We caught up with each and posed
a few questions to help you get to know
them better — and perhaps learn a few
useful secrets of success. Attendees of
Response Expo can hear more from the
group in a special roundtable conversation set for April 27, directly preceding
the induction ceremony.
Why do you believe you were
selected for induction to the
DR Hall of Fame?
Michelle Cardinal: I suspect it has something to do with my track record during
the past 20 years building two successful
advertising and media agencies.;In partnership with Tim O’Leary, we’ve been
one of the few agencies to successfully
meld creative and media services and remain highly respected in both areas.
Jonathan L. Congdon: I think it might
be that we’ve been a visible company
for many years and very involved in self-regulation issues for the industry. We’ve
worked hard to be a leader relative to the
image of direct marketers and to make
sure that we’re treating customers right.
Carl Daikeler: Because I’m old (laughs).
I suppose it’s really because of staying
power. I’ve survived and been around
the business since 1987, when I first
met Kevin Harrington. I stayed around
the business in many different forms
and worked with all the classics —;the
forefathers who invented the concept;of
Nancy Lazkani: I like to believe be-
cause I’m seen as a person that has been
a strong and consistent player in an
industry and has evolved through all the
changes and chaos. I have kept my focus
and relied on truth in advertising to help
me guide my clients and employees to
Tim O’Leary: I suspect it is because of
longevity. Business is always tough — and
it is particularly difficult to build businesses that last decades. Though it seems
like yesterday, I started in the business
almost 30 years ago — and have managed
to survive the many trials and tribulations
of the industry and economy.
Lenny Sands: Because of the years of
continued success and evolution in an
industry where people have a tendency
to come and go. Also, we’ve grown from
a small company to a company that’s selling products in 89 countries.
Rob Woodrooffe: I started Interwood in
the very early days of DRTV — 1974 —
and was lucky to be part of the tremendous domestic and international growth
of this exciting way of selling goods and
services. Our pioneering of the DRTV
“Power Branding” concept around the
world helped to make the industry a
Why do you think you were
able to maintain success in
business through all the ups
and downs this marketing
method has seen over the
Cardinal: Our relentless focus on staying ahead of our clients’ needs and making bold decisions about the direction of
our marketing, creative, and media strate-gies.;And we have laser focus on our core
values in “CREW”: courage, relationships, excellence, and winning.;We love
to win for our clients!
Congdon: I think we’ve kept it pretty
real. We know who we’re talking to and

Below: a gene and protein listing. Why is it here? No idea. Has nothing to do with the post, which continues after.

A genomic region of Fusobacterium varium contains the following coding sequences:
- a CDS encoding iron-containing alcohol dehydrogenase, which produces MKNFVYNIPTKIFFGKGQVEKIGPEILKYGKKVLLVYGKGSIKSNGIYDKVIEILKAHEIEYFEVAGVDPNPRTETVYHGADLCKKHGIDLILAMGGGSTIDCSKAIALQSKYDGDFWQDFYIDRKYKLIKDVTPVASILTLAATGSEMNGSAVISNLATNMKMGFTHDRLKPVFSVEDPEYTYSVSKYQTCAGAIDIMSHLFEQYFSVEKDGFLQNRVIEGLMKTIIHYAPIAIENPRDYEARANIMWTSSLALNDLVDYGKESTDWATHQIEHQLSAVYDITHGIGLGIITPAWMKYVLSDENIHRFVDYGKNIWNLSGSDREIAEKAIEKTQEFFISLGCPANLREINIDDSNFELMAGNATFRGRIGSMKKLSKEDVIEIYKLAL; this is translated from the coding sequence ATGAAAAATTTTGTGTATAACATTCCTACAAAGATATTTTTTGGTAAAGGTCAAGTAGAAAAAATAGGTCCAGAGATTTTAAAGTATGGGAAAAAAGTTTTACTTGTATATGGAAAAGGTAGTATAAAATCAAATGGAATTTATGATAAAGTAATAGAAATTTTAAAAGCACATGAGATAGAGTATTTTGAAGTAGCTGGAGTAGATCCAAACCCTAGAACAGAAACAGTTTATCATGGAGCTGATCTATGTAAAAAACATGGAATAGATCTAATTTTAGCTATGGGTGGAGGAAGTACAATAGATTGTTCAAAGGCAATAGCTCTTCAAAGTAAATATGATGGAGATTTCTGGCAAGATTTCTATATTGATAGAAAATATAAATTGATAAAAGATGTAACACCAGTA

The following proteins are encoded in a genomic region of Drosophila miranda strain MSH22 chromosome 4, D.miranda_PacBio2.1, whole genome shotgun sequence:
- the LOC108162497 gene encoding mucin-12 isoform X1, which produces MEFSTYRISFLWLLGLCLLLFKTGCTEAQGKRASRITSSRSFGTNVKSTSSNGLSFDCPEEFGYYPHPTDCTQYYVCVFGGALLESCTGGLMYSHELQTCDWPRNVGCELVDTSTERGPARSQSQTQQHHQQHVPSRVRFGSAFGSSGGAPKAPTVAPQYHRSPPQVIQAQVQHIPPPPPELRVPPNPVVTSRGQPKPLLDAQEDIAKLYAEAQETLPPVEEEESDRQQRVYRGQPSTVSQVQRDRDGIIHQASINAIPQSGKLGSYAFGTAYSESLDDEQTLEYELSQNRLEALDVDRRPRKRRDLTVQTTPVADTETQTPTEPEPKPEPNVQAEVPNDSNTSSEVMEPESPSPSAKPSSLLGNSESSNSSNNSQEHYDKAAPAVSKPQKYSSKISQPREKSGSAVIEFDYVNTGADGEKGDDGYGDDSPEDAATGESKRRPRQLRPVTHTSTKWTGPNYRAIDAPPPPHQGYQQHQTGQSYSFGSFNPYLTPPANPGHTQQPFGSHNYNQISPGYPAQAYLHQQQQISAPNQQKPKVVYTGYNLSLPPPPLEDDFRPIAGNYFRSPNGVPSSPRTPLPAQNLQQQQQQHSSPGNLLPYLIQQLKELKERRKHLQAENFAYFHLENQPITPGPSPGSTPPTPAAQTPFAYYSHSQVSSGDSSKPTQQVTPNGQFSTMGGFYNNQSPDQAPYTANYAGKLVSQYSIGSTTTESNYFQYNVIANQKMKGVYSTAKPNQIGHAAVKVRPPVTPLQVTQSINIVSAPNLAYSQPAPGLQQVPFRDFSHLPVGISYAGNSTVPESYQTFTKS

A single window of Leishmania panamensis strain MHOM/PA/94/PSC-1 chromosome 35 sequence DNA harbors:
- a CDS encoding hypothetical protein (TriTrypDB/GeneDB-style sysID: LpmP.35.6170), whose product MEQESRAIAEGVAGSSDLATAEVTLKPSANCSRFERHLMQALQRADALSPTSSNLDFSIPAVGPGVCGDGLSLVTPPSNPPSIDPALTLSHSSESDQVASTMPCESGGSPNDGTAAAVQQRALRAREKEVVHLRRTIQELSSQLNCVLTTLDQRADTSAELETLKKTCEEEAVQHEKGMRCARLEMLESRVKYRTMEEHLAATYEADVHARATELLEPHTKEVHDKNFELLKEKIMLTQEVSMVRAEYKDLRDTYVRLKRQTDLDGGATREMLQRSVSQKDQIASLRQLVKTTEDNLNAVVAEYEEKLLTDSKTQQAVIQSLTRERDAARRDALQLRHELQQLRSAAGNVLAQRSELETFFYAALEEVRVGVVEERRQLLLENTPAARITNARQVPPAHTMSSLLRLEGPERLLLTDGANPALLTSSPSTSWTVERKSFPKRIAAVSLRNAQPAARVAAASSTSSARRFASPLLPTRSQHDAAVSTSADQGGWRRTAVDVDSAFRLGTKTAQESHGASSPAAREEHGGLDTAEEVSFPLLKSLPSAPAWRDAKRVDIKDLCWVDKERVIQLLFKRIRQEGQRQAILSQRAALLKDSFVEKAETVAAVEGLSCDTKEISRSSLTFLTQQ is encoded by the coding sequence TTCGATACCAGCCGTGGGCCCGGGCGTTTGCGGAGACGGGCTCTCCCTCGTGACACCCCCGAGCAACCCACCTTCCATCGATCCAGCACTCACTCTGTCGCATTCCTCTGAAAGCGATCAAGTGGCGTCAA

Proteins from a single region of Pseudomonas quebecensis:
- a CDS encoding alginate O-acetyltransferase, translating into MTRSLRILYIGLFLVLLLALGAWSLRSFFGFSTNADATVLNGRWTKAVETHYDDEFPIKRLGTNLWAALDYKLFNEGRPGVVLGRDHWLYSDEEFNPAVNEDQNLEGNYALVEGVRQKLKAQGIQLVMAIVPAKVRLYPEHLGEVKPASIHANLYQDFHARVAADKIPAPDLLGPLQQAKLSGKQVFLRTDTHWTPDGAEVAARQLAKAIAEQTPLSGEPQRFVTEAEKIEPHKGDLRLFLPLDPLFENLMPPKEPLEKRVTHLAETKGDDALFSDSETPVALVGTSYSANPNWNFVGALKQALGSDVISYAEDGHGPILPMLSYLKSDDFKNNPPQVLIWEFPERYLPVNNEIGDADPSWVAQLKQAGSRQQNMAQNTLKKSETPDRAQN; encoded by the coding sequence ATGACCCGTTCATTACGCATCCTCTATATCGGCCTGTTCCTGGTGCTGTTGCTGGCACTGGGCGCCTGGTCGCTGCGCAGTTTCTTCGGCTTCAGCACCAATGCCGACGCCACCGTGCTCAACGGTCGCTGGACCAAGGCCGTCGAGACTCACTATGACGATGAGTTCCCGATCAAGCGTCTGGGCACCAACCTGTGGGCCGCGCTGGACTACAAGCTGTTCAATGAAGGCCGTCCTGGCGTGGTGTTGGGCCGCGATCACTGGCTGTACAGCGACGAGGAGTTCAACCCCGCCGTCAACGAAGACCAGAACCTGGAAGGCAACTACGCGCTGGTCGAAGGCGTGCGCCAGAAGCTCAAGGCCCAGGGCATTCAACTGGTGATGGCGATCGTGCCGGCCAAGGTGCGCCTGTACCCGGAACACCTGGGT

we stay true to who we are. It helps when
you try to understand the customer and
go where they are — that’s where we are
now in the industry. Everyone is online
right now, rather than just watching TV.
You have to adapt or you go the way of
the dodo, as they say.
Daikeler: Being innovative — always
from a foundation of good fundamentals.
There’s a fundamental approach to direct
marketing that I’ve always studied and
continue to study with great curiosity.
Any innovation that we’ve been able to
achieve has very obvious and deep roots
in strategies developed by Joe Sugarman
(mail-order copywriter) and Ron Popeil
(pitchman and DR Hall of Famer) to
name just a couple. Anyone achieving
success with any longevity owes a lot of
gratitude to them — and to the original
Franklin Mint — to demonstrate how to
sell something directly to the consumer.
Lazkani: The one key component to
maintain a successful business is to admit
that you should never be comfortable.
People who know me know that I am
never comfortable or satisfied. I believe
in investing in people. That is the most
important asset for a service-oriented
business like mine.
O’Leary: I’ve always taken a long-term
perspective. In the early days, much of
the business was concerned with chasing
hit products with little regard for building
stable companies and brands. This is why
the business has always had such a bad
rap with consumers. Marketers that could
have used the format to build companies
chose short-term profits instead. I have
clients that I have literally worked with
for more than 25 years, and one of our
largest clients has been with us since we
opened the agency.
Sands: By continuing to use the decades of experience, as well as bringing in
the new generation of folks who know
how to communicate with millennials
and their peers. It’s a combination of
using an old merchant style merged with
the younger, tech-savvy style of communicating.
Woodrooffe: Certainly, there were —
and always are — the ups and downs.
First, you must continually believe in yourself. Second, you must always be positive. And third, every
experience — good or bad — increases your knowledge and strengthens your foundation. There are always valuable lessons to be learned — every time.
— Rob Woodrooffe
DIRECT RESPONSE HALL OF FAME